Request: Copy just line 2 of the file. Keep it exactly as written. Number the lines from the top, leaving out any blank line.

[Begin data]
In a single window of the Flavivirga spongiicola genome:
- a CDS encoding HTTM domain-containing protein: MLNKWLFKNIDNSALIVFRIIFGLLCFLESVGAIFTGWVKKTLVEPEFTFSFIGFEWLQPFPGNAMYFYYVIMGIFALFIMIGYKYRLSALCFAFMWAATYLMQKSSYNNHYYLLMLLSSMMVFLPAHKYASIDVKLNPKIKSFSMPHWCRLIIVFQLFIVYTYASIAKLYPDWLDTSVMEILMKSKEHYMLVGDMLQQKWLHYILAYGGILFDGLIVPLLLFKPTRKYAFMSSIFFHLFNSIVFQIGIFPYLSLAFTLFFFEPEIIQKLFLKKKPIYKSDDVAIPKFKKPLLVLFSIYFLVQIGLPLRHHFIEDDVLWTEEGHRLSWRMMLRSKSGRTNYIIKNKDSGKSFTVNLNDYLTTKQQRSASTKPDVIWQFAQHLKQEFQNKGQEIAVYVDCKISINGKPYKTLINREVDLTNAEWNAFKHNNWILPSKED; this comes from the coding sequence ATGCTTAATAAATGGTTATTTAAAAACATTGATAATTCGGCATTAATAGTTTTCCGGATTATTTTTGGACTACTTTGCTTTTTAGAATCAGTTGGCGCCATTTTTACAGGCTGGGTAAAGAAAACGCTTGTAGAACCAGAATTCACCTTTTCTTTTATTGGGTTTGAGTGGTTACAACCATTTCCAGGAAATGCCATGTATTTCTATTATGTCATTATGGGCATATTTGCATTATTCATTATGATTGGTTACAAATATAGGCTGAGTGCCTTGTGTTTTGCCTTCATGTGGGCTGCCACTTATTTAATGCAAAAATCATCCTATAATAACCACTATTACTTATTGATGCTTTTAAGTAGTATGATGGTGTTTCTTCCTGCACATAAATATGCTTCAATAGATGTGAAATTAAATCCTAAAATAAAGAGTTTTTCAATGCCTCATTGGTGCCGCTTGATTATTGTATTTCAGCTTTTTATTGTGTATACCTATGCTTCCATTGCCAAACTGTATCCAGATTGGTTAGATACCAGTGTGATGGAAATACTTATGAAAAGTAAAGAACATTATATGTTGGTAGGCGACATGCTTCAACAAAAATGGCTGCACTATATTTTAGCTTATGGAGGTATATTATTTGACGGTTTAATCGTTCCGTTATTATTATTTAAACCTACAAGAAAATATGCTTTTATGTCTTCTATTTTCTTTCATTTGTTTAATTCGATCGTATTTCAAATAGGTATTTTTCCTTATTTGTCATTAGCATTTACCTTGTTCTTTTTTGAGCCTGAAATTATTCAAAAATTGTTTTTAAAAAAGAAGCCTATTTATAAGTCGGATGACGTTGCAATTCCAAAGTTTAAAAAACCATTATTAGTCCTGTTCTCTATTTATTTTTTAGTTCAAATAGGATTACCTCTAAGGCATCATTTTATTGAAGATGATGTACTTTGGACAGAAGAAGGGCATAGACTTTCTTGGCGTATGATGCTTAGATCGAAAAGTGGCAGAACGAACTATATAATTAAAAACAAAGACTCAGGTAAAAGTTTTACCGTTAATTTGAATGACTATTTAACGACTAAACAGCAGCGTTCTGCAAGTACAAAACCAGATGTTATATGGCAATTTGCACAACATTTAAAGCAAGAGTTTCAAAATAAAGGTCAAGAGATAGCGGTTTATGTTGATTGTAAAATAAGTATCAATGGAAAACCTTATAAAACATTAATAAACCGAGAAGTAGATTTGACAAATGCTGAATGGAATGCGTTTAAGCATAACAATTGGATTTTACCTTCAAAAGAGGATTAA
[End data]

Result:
- a CDS encoding HTTM domain-containing protein: MLNKWLFKNIDNSALIVFRIIFGLLCFLESVGAIFTGWVKKTLVEPEFTFSFIGFEWLQPFPGNAMYFYYVIMGIFALFIMIGYKYRLSALCFAFMWAATYLMQKSSYNNHYYLLMLLSSMMVFLPAHKYASIDVKLNPKIKSFSMPHWCRLIIVFQLFIVYTYASIAKLYPDWLDTSVMEILMKSKEHYMLVGDMLQQKWLHYILAYGGILFDGLIVPLLLFKPTRKYAFMSSIFFHLFNSIVFQIGIFPYLSLAFTLFFFEPEIIQKLFLKKKPIYKSDDVAIPKFKKPLLVLFSIYFLVQIGLPLRHHFIEDDVLWTEEGHRLSWRMMLRSKSGRTNYIIKNKDSGKSFTVNLNDYLTTKQQRSASTKPDVIWQFAQHLKQEFQNKGQEIAVYVDCKISINGKPYKTLINREVDLTNAEWNAFKHNNWILPSKED; this comes from the coding sequence ATGCTTAATAAATGGTTATTTAAAAACATTGATAATTCGGCATTAATAGTTTTCCGGATTATTTTTGGACTACTTTGCTTTTTAGAATCAGTTGGCGCCATTTTTACAGGCTGGGTAAAGAAAACGCTTGTAGAACCAGAATTCACCTTTTCTTTTATTGGGTTTGAGTGGTTACAACCATTTCCAGGAAATGCCATGTATTTCTATTATGTCATTATGGGCATATTTGCATTATTCATTATGATTGGTTACAAATATAGGCTGAGTGCCTTGTGTTTTGCCTTCATGTGGGCTGCCACTTATTTAATGCAAAAATCATCCTATAATAACCACTATTACTTATTGATGCTTTTAAGTAGTATGATGGTGTTTCTTCCTGCACATAAATATGCTTCAATAGATGTGAAATTAAATCCTAAAATAAAGAGTTTTTCAATGCCTCATTGGTGCCGCTTGATTATTGTATTTCAGCTTTTTATTGTGTATACCTATGCTTCCATTGCCAAACTGTATCCAGATTGGTTAGATACCAGTGTGATGGAAATACTTATGAAAAGTAAAGAACATTATATGTTGGTAGGCGACATGCTTCAACAAAAATGGCTGCACTATATTTTAGCTTATGGAGGTATATTATTTGACGGTTTAATCGTTCCGTTATTATTATTTAAACCTACAAGAAAATATGCTTTTATGTCTTCTATTTTCTTTCATTTGTTTAATTCGATCGTATTTCAAATAGGTATTTTTCCTTATTTGTCATTAGCATTTACCTTGTTCTTTTTTGAGCCTGAAATTATTCAAAAATTGTTTTTAAAAAAGAAGCCTATTTATAAGTCGGATGACGTTGCAATTCCAAAGTTTAAAAAACCATTATTAGTCCTGTTCTCTATTTATTTTTTAGTTCAAATAGGATTACCTCTAAGGCATCATTTTATTGAAGATGATGTACTTTGGACAGAAGAAGGGCATAGACTTTCTTGGCGTATGATGCTTAGATCGAAAAGTGGCAGAACGAACTATATAATTAAAAACAAAGACTCAGGTAAAAGTTTTACCGTTAATTTGAATGACTATTTAACGACTAAACAGCAGCGTTCTGCAAGTACAAAACCAGATGTTATATGGCAATTTGCACAACATTTAAAGCAAGAGTTTCAAAATAAAGGTCAAGAGATAGCGGTTTATGTTGATTGTAAAATAAGTATCAATGGAAAACCTTATAAAACATTAATAAACCGAGAAGTAGATTTGACAAATGCTGAATGGAATGCGTTTAAGCATAACAATTGGATTTTACCTTCAAAAGAGGATTAA